The Anthropocene is proposed as an epoch of humans, where our actions drive change globally. For example, human influence can be found in measurements taken in the oceans, the atmosphere, in biodata, radiation and elsewhere. But there is no evidence, nor could there be yet, of geological changes. This led to controversy.

The International Commission on Stratigraphy, the body of geologists that defines the Earth’s ages, has so far refused to recognise the new term without geological evidence, claiming there is a political tail wagging the scientific dog. Opponents of the Anthropocene also point to the difficulty its supporters have in defining when it began – proposals range from the Neolithic period to the detonation of the first atomic bomb in 1945.

The profound climatic changes that are now inevitable – although the worst effects of global warming could still be avoided – will most probably result in observable geological changes. Nonetheless, they are unlikely to emerge for a long time, maybe centuries. In the opinion of this reviewer, to define the Anthropocene as a new epoch before there is any geological evidence would be a mistake.

It would degrade the scientific method, which still has an objective materialist basis even though it is shaped and warped by capitalism. It would pander to the post-modernist misconception that there is no such thing as scientific truth, just competing narratives. Moreover, it could feed the scepticism among many workers about the objectivity of science because it is used to cheat them, as in attempts by governments to make them pay for the cost of addressing climate change.

Nevertheless, some argue that the Anthropocene is a useful metaphor to describe and understand the present epoch – that humans are driving the current degradation of the environment. Such a view is also problematic. Climate change is often described as anthropogenic, meaning that global warming is driven by human activity. But this is not the case.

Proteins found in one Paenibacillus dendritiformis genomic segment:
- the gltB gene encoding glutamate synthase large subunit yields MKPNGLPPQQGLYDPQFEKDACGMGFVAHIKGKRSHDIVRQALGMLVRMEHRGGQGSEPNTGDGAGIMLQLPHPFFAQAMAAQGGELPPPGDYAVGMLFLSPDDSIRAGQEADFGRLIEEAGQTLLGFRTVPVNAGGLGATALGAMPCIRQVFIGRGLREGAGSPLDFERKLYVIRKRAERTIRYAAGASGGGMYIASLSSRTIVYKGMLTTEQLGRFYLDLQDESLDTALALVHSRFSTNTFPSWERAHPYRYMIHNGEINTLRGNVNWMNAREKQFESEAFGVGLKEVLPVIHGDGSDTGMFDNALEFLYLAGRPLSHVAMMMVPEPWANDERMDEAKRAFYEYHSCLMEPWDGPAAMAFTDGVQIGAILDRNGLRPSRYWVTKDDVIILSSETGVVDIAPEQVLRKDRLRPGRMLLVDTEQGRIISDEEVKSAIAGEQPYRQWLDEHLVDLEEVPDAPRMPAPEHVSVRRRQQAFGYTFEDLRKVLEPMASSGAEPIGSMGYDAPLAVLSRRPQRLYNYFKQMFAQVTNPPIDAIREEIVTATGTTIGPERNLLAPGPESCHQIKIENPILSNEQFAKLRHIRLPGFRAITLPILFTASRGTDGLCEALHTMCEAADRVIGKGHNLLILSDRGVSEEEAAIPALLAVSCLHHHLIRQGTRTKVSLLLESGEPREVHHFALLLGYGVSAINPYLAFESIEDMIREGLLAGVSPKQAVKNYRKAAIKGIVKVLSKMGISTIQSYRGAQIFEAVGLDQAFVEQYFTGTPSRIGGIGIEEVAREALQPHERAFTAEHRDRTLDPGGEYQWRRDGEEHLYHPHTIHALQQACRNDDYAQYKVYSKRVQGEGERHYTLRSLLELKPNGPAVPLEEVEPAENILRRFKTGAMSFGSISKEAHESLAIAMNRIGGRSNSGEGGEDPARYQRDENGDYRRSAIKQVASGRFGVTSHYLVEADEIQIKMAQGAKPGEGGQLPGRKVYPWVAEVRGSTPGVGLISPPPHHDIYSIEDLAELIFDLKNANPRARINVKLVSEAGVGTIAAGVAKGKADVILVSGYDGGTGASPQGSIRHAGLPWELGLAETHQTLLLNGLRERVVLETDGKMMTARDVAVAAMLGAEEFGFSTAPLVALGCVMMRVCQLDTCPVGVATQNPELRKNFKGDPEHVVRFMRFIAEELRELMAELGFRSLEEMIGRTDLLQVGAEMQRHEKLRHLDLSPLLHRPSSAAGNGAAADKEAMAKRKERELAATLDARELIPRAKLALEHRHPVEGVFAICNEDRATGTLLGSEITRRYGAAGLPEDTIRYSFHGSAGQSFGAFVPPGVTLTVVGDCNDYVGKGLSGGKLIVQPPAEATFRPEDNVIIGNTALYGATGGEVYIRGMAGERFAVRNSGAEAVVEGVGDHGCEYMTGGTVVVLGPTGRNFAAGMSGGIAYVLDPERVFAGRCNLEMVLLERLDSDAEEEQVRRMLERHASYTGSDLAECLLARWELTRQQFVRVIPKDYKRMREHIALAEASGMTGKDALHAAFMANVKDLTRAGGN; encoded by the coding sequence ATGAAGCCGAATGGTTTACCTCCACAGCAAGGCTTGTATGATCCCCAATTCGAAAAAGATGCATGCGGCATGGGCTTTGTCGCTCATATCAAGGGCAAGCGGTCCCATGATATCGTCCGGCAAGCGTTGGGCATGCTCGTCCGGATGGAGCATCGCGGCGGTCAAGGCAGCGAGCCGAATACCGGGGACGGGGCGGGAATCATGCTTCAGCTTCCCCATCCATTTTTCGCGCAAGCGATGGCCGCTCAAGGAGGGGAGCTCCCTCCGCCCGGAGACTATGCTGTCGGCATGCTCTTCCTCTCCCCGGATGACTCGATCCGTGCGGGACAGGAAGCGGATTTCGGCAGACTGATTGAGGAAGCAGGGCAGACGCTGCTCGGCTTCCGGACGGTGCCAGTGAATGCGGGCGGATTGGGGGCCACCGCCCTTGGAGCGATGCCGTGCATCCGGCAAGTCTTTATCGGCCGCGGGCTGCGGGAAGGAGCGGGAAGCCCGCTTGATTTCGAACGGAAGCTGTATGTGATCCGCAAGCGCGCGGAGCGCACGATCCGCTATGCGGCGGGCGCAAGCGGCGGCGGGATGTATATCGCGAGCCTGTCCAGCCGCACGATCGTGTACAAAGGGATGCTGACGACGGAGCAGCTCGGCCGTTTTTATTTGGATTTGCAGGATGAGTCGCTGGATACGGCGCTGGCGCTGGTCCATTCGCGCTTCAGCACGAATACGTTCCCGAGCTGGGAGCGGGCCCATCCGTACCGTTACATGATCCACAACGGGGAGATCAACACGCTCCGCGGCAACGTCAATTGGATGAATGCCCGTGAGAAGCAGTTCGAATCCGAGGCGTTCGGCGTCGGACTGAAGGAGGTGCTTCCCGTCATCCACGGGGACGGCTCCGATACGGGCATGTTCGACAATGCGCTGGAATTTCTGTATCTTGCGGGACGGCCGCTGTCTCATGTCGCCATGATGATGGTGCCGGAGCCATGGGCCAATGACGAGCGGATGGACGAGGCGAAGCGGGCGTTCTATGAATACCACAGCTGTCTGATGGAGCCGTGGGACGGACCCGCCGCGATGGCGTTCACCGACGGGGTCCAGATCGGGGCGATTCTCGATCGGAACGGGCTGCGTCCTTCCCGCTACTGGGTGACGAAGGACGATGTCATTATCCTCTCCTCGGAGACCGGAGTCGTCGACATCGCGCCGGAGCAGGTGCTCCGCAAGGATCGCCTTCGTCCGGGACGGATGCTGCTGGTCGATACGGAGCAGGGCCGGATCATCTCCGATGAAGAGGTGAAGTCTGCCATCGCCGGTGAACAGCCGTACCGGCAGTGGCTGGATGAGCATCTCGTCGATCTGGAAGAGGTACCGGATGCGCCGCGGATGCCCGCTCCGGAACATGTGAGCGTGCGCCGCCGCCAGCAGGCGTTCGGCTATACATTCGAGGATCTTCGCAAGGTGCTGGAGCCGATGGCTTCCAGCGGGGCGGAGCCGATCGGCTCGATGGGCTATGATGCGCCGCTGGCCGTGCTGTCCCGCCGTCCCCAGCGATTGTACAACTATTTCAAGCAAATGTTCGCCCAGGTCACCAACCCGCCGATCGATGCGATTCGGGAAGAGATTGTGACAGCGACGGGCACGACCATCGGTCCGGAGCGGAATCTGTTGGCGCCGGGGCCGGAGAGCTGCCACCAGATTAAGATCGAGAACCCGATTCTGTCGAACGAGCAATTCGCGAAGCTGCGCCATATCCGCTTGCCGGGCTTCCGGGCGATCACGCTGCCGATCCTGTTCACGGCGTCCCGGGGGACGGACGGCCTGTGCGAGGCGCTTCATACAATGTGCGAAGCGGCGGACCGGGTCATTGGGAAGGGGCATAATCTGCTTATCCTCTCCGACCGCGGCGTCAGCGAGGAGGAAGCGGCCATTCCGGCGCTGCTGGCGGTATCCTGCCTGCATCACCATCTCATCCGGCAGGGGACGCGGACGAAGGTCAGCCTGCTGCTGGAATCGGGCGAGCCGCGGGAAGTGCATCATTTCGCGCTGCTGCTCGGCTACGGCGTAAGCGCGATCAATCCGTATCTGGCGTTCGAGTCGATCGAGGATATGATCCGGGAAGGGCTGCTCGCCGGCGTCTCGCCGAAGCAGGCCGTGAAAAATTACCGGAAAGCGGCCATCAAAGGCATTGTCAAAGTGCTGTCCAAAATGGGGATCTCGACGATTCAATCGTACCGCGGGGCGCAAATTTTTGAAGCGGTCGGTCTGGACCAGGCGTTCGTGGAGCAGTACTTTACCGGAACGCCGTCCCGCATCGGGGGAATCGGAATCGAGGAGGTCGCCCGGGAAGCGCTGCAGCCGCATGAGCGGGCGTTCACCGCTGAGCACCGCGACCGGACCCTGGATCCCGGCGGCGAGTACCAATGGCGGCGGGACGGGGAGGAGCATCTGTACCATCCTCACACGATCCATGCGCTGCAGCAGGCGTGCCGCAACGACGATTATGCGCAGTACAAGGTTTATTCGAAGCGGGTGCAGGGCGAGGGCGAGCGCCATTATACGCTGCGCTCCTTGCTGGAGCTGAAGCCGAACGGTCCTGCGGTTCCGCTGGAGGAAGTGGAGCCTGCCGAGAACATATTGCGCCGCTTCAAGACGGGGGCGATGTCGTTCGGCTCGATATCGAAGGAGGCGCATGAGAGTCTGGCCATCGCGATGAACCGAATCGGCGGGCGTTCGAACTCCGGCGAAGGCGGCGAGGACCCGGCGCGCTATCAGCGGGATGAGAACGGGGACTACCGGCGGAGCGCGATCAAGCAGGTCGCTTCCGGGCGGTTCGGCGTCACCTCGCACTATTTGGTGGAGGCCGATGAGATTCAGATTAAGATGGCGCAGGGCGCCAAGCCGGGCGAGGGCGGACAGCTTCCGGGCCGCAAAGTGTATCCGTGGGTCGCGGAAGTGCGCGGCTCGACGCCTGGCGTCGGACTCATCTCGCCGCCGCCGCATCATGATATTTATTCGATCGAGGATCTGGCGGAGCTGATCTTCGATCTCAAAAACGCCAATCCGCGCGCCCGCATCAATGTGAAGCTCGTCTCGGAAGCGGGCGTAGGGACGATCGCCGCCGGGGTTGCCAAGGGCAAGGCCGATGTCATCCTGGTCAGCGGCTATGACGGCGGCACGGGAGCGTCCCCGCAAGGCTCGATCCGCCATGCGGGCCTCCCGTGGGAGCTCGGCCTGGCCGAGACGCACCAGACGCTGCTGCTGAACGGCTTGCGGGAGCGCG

It is a tiny minority of people who are doing this: national capitalist classes, particularly those of the major powers. Unfortunately, there is sometimes no alternative to using the word anthropogenic. To adopt Anthropocene, however, even as a metaphor, would reinforce the perception that we are all to blame for environmental degeneration and would further obscure who the real culprits are.

Although most of the historical arguments and clashes on environmental issues are usefully covered in The Environment, and many relevant questions are posed, there is a reluctance by the authors to propose any solutions. There is also surprisingly little coverage of the manifest failure of all attempts to reverse global warming. The culpability of capitalism and imperialism is very occasionally flagged up but is never developed. There is no mention of any change of the social system as an answer.

The only mention of socialism is in the context of Stalinism. So a reader will have to look elsewhere to find a case outlined for a democratic socialist planned economy as a way to tackle environmental problems. The book is useful, though, in setting out the evidence that the refusal of capitalist governments for more than 50 years to take action on climate change has created the present crisis.

The Environment: a history of the idea
Paul Warde, Libby Robin, Sverker Sorlin
Johns Hopkins University Press, 2019, £22